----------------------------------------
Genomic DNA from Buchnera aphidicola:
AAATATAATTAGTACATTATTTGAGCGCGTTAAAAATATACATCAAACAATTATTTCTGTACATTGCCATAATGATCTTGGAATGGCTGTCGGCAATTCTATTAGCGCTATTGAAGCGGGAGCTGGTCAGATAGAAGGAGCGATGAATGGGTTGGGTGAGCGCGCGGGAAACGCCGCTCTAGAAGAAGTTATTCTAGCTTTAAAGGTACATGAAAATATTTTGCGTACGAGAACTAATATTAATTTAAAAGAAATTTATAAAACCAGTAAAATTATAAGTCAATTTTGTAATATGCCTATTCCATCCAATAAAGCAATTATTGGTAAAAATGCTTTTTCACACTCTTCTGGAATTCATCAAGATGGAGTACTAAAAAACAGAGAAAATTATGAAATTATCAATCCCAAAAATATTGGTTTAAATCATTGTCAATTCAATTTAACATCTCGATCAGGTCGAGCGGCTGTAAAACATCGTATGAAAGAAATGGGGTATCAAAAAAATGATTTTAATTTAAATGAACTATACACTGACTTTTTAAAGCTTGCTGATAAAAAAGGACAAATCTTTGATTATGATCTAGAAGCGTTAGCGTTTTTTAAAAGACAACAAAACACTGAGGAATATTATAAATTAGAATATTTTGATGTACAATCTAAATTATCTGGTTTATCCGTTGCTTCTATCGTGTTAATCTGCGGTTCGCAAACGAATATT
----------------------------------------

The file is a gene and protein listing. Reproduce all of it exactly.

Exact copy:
Genomic DNA from Buchnera aphidicola:
AAATATAATTAGTACATTATTTGAGCGCGTTAAAAATATACATCAAACAATTATTTCTGTACATTGCCATAATGATCTTGGAATGGCTGTCGGCAATTCTATTAGCGCTATTGAAGCGGGAGCTGGTCAGATAGAAGGAGCGATGAATGGGTTGGGTGAGCGCGCGGGAAACGCCGCTCTAGAAGAAGTTATTCTAGCTTTAAAGGTACATGAAAATATTTTGCGTACGAGAACTAATATTAATTTAAAAGAAATTTATAAAACCAGTAAAATTATAAGTCAATTTTGTAATATGCCTATTCCATCCAATAAAGCAATTATTGGTAAAAATGCTTTTTCACACTCTTCTGGAATTCATCAAGATGGAGTACTAAAAAACAGAGAAAATTATGAAATTATCAATCCCAAAAATATTGGTTTAAATCATTGTCAATTCAATTTAACATCTCGATCAGGTCGAGCGGCTGTAAAACATCGTATGAAAGAAATGGGGTATCAAAAAAATGATTTTAATTTAAATGAACTATACACTGACTTTTTAAAGCTTGCTGATAAAAAAGGACAAATCTTTGATTATGATCTAGAAGCGTTAGCGTTTTTTAAAAGACAACAAAACACTGAGGAATATTATAAATTAGAATATTTTGATGTACAATCTAAATTATCTGGTTTATCCGTTGCTTCTATCGTGTTAATCTGCGGTTCGCAAACGAATATT